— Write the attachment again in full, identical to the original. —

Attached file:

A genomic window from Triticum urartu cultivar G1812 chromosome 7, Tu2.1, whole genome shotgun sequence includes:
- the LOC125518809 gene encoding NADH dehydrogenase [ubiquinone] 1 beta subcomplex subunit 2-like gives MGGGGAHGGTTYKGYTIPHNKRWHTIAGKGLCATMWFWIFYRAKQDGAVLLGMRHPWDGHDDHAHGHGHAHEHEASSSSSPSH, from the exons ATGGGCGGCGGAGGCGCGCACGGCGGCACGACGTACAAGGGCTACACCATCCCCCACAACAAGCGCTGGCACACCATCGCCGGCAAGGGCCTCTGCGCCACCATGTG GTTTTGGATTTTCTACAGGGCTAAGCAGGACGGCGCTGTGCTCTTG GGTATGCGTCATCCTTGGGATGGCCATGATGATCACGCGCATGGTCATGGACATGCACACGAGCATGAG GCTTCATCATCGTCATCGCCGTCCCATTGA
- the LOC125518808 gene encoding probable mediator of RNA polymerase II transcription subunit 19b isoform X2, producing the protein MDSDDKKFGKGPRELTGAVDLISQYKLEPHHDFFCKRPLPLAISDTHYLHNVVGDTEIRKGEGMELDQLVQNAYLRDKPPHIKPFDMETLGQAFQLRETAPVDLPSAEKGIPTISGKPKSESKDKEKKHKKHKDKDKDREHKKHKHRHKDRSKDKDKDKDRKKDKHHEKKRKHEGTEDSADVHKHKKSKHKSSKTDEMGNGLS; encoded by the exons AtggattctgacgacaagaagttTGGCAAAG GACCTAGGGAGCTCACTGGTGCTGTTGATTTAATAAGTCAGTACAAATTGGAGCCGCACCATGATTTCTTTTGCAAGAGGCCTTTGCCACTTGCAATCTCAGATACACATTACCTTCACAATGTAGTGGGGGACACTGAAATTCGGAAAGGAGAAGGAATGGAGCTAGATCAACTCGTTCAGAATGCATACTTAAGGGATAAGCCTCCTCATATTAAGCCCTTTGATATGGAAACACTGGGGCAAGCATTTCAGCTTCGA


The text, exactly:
A genomic window from Triticum urartu cultivar G1812 chromosome 7, Tu2.1, whole genome shotgun sequence includes:
- the LOC125518809 gene encoding NADH dehydrogenase [ubiquinone] 1 beta subcomplex subunit 2-like gives MGGGGAHGGTTYKGYTIPHNKRWHTIAGKGLCATMWFWIFYRAKQDGAVLLGMRHPWDGHDDHAHGHGHAHEHEASSSSSPSH, from the exons ATGGGCGGCGGAGGCGCGCACGGCGGCACGACGTACAAGGGCTACACCATCCCCCACAACAAGCGCTGGCACACCATCGCCGGCAAGGGCCTCTGCGCCACCATGTG GTTTTGGATTTTCTACAGGGCTAAGCAGGACGGCGCTGTGCTCTTG GGTATGCGTCATCCTTGGGATGGCCATGATGATCACGCGCATGGTCATGGACATGCACACGAGCATGAG GCTTCATCATCGTCATCGCCGTCCCATTGA
- the LOC125518808 gene encoding probable mediator of RNA polymerase II transcription subunit 19b isoform X2, producing the protein MDSDDKKFGKGPRELTGAVDLISQYKLEPHHDFFCKRPLPLAISDTHYLHNVVGDTEIRKGEGMELDQLVQNAYLRDKPPHIKPFDMETLGQAFQLRETAPVDLPSAEKGIPTISGKPKSESKDKEKKHKKHKDKDKDREHKKHKHRHKDRSKDKDKDKDRKKDKHHEKKRKHEGTEDSADVHKHKKSKHKSSKTDEMGNGLS; encoded by the exons AtggattctgacgacaagaagttTGGCAAAG GACCTAGGGAGCTCACTGGTGCTGTTGATTTAATAAGTCAGTACAAATTGGAGCCGCACCATGATTTCTTTTGCAAGAGGCCTTTGCCACTTGCAATCTCAGATACACATTACCTTCACAATGTAGTGGGGGACACTGAAATTCGGAAAGGAGAAGGAATGGAGCTAGATCAACTCGTTCAGAATGCATACTTAAGGGATAAGCCTCCTCATATTAAGCCCTTTGATATGGAAACACTGGGGCAAGCATTTCAGCTTCGA